Dinner time is a highlight of our days on board. Even though we book the Select anytime option, we enjoy the attention and camaraderie of the same waiter and assistant each night. We were able to achieve this as on boarding we ran into waiters Nelson and Meritza, old friends from Summit, and ate at one of their tables all week. In our case, splitting the main dining room into four separate restaurants had no appeal and we were satisfied with the range of dishes on offer at Tuscan.
We found Deck 14 Oceanview Cafe’s buffet breakfast and lunch options the best ever on Celebrity. Lots of variety, well cooked and served. The bakery section is astonishing. Maybe the Café’s layout is different on Edge as we had no difficulty finding seating.
Elite status meant we could eat a continental breakfast and sip café latte in comfort at the Tuscan. However, service there was so slow we gave up. On the Solstice class ships, the Elite option is self-service apart from the beverages, so much speedier.
We went to the first show in the Theater most nights and found the quality mixed. The stage sweeps out into the theater, which can create an opportunity for spectacles, particularly dancers and trapeze artists. The backdrops for two shows were created by panoramic movies to great effect: Kaleidoscope and Hot Summer Night were both surprising and well-performed. A problem for me was the acoustics: the singers tried hard to project the lyrics but the words were lost in the overall sound. To my taste, the caste’s excellence leans more towards acrobatics, physical skills, stamina and less towards grace and art. We missed the live band on stage.
In a short week there were two comedians (two, really, and one was appalling). We missed the customary Broadway-style singer or other solo musical performer.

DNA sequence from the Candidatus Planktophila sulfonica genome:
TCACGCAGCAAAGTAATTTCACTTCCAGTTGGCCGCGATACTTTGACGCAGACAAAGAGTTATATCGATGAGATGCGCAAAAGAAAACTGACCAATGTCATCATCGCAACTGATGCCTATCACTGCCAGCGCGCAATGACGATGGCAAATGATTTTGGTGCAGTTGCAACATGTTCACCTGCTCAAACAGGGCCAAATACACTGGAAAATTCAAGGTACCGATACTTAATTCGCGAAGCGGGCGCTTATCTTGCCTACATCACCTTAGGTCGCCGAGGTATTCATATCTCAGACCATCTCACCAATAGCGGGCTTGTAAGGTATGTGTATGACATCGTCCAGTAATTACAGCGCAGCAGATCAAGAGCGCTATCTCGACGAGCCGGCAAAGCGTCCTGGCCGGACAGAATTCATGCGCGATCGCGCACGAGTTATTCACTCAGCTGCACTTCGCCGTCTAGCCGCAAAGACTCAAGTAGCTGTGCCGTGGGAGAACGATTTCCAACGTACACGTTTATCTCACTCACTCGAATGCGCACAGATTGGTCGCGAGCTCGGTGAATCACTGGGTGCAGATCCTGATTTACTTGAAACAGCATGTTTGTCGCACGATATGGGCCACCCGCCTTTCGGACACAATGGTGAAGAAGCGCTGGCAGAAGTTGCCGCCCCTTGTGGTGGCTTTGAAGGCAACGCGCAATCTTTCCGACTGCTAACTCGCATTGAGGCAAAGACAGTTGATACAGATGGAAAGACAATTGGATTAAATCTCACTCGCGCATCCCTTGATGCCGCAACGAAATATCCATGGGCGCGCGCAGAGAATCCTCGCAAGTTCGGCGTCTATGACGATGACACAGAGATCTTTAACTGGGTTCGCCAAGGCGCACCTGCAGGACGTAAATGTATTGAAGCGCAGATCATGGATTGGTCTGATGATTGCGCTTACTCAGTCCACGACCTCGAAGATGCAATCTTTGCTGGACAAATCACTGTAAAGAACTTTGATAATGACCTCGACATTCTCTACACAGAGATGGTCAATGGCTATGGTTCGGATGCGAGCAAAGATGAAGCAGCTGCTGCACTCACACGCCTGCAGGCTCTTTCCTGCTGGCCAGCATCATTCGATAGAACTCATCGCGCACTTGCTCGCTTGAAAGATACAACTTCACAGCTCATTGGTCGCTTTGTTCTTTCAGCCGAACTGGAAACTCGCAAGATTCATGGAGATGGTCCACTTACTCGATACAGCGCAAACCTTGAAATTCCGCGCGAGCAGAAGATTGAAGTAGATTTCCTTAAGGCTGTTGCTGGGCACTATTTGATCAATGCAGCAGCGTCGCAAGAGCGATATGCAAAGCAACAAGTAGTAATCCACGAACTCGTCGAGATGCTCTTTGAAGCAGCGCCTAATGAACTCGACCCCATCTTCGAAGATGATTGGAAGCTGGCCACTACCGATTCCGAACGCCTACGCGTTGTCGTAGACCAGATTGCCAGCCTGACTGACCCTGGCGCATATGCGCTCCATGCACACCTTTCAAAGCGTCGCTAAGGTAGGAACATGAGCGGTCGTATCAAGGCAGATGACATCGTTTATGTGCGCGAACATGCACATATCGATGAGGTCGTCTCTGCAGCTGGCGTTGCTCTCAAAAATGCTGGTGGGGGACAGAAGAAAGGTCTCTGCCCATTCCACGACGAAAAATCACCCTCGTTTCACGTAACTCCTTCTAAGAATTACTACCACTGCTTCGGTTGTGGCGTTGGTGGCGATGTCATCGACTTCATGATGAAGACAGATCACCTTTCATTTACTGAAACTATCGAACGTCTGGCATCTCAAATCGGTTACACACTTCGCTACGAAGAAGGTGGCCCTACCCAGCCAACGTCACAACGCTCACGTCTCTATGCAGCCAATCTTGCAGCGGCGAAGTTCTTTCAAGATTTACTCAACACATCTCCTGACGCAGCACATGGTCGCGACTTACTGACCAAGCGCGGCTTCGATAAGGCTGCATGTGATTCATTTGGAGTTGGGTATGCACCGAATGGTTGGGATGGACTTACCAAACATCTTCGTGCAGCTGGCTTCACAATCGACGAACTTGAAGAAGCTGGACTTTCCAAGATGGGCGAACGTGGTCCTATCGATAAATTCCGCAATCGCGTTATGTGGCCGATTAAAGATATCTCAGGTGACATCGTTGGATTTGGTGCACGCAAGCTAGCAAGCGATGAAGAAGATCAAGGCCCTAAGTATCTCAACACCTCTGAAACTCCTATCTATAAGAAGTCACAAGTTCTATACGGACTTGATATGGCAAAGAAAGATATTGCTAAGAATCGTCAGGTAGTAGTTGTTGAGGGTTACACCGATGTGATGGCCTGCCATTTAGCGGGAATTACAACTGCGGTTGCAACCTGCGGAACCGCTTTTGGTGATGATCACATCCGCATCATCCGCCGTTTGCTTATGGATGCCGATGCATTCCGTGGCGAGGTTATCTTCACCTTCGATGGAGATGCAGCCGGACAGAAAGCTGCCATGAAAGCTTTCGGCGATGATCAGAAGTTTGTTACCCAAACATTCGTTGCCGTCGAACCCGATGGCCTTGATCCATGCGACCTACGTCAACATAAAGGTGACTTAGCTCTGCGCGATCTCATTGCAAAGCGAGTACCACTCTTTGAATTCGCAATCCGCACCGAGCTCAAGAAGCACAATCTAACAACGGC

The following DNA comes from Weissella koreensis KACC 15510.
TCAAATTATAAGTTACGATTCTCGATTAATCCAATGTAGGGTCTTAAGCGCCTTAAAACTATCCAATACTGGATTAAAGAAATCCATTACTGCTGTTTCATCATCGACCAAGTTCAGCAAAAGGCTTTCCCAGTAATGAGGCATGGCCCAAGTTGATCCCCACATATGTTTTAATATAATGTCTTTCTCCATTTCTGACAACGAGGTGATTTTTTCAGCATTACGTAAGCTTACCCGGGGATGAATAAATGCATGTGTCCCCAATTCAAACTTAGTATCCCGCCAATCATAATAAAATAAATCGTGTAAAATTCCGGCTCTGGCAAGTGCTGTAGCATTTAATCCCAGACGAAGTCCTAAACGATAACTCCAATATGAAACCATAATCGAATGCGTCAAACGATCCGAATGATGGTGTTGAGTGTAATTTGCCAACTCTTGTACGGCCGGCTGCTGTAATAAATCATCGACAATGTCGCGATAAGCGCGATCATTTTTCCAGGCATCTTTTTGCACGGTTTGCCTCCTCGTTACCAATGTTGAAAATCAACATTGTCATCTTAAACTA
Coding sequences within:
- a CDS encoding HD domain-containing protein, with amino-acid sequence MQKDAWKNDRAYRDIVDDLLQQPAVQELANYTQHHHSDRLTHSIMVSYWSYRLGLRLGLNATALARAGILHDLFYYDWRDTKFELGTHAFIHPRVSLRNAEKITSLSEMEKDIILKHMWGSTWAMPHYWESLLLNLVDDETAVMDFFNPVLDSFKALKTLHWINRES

Although there is an outdoors movie screen up in the beautiful, natural roof garden, we always enjoy the big screen in the darkened Celebrity Central theater on Solstice class ships: a chance to catch up on recent movies.
Maybe not offered on week-long cruises, we missed talks by expert guest speakers, sometimes called “Beyond the Podium”.
On other cruises we have often organized or participated in small group cruisecritic tours or gone on Celebrity excursions. This time we went ashore on our own.
At Old San Juan we walked off the ship and straight up the hill to picturesque Plaza de Armas, where the Drug Store sells everything you might have forgotten to bring. There is also a Walgren Pharmacy in the first building beyond the pier. We stopped at buzzing Barrachina bar & restaurant for a snack and $5 Pina Coladas.
First visit to hurricane-racked Tortola, we ran into open-air tour buses right outside the dock and opted for a $20 p/p two-hour tour of the island with about 25 other folk. Our driver (“Mr Watts”) took us all over and gave an informative commentary while showing us spectacular views of mountains and coastline.
St Martin has recovered from the hurricane, downtown at least. Walking from the dock, we made a beeline for the specialty Dutch cheese shop next to Chesterfield restaurant. As a year earlier, Etienne and his brother helped us select cheeses, home-made guava jam and a Dutch liquor, which we collected on the way back to the ship after a wander around the busy shops of Philipsburg.
A breeze. The crew organized set times for passengers to leave the ship. Our bags were exactly where expected when we got to the customs area. Maybe because of the new photographic identification system, Immigration officers barely checked anything and there were no Customs staff available unless you had something to declare.
Au revoir and hasta la vista, Celebrity!